Wednesday, August 04, 2010

Vast Deposits of Oil From Ancient Microscopic Organisms Still Untapped

Scientists have known for quite a while that most of Earth's oil came from vast numbers of oceanic microscopic organisms -- rather than from dead dinosaurs. From diatoms to micro-algae to cyanobacteria and more, these microscopic life forms thrived on warmer seas and higher levels of atmospheric CO2 than are presently available to sea life. Many of these sea creatures are capable of converting gaseous or dissolved CO2 directly into oils and hydrocarbons of various types, and would cheerfully welcome much higher levels of CO2 in the atmosphere and in the oceans, if only they could get it.
Geologists scour the planet for the sedimentary basins of ancient seas, in order to find the vast deposits of oil, gas, and other hydrocarbons still waiting to be discovered. Humans may have used perhaps one tenth of exploitable oil deposits, but Al Fin engineers reckon we have used only about one one hundredth. Not that oil is an ideal energy source. Far from it. But we should know that we are quite far from running out -- even while we are discovering how to grow these tiny organisms for ourselves, to produce a wide range of materials, feeds, and fuels at the time and place of our own choosing.
Some of the ancestral waters that made the planet’s oil still exist, like the Gulf of Mexico, while others have long vanished, like the ocean that produced the massive oil fields of the Middle East. The bodies come and go because the earth’s crust, through seemingly rigid, actually moves a great deal over geologic time, tearing apart continents and ocean basins and rearranging them like pieces of a giant jigsaw puzzle.

The secret of the oil story turned out to be understanding how the bygone oceans, ancient seas and smaller bodies of water produced complex environmental conditions that raised the prevalence of microscopic life and ensured its deep burial, producing what eventually became the earth’s main oil reservoirs.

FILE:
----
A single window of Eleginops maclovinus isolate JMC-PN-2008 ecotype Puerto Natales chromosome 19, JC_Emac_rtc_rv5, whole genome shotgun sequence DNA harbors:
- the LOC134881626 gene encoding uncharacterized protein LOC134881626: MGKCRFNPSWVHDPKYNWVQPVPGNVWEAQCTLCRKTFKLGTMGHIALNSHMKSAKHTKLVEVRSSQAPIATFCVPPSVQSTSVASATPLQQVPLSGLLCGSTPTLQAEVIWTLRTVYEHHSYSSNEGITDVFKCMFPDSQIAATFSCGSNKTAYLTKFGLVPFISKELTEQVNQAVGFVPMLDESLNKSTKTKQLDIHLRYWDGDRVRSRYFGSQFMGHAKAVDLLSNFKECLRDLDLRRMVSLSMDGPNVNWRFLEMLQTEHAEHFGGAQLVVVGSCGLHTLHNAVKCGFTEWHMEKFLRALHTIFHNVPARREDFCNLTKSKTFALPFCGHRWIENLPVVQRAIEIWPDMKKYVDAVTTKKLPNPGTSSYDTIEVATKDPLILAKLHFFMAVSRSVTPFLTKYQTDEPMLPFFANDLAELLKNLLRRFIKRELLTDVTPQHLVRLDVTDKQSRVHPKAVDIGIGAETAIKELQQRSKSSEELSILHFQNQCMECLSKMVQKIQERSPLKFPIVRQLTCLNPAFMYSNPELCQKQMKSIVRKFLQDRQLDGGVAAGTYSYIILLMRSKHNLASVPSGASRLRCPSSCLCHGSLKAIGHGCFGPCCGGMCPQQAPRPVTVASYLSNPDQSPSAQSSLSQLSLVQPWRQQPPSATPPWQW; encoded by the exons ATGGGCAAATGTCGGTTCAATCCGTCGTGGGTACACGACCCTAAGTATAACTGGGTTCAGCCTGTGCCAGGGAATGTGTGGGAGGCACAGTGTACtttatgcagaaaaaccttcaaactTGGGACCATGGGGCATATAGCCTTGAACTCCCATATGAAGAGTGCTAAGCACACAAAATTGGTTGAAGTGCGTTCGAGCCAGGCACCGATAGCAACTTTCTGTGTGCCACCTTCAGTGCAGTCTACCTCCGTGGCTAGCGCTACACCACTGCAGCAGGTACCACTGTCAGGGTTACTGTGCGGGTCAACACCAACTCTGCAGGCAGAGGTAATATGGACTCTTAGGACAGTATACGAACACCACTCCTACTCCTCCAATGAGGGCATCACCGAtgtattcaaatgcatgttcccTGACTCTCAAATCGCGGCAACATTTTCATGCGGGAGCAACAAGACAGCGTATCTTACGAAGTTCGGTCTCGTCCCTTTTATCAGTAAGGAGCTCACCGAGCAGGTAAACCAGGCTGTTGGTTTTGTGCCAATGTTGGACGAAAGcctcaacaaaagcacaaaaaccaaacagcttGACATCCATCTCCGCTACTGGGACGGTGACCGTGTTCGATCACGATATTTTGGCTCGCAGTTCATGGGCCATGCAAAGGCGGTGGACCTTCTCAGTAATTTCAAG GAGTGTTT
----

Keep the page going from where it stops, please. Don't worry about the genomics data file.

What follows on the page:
The clues accumulated over more than a century and included discoveries from geology, chemistry and paleontology. An early indication was that petroleum discoveries were always associated with ancient beds of sedimentary rock — the kind that forms when debris rains down through water for ages and slowly grows into thick seabed layers.

...The process typically starts in warm seas ideal for the incubation of microscopic life. The sheer mass is hard to imagine. But scientists note that every drop of seawater contains more than a million tiny organisms.

Oil production begins when surface waters become so rich in microscopic life that the rain of debris outpaces decay on the seabed. The result is thickening accumulations of biologic sludge.

...“The organics got buried quickly because of the heavy sediment flow,” Dr. Tinker said. “So they didn’t get biodegraded as quickly. You preserved the organic richness.”

He said the flow was so heavy that the growing accumulations keep pressing the lower sediment layers deeper into the earth, forcing them into hot zones where the organic material got transformed into oil. The process involves a long series of chemical reactions that slowly turn life molecules into inanimate crude.

“The gulf has miles and miles of sediments,” he said. “So that gets the source rocks down into the kitchen where they cook.”

The standard temperature for oil formation is between 120 and 210 degrees Fahrenheit.

...Many countries and oil companies are now racing to exploit the geological happenstance of deep coastal waters. Hot spots include offshore areas of Angola, Azerbaijan, Congo, Cuba, Egypt, Libya and Tanzania, while countries like Canada and Norway, which have long pursued offshore drilling, are pushing ahead with new plans. Cambridge Energy Research Associates, a consulting firm, estimates that global deepwater extraction could roughly double by 2015, the output rivaling what Saudi Arabia produces on land. _NYT
The new offshore oil fields coming on line will rival Saudi Arabian production -- even if the Saudis decide to ramp up their production even higher than at present.

But many more giant fields await discovery until geologists develop better tools to find ancient ocean basins lying beneath subsequent overlaying deposits of seismic and volcanic turmoil. For most of the planet, geologists simply do not have a clue what lies beneath. They will need far better tools than the primitive seismic, electromagnetic, and other tools which currently limit their vision. But those tools are coming. And those vast unknown deposits will be found, if they are ever needed.

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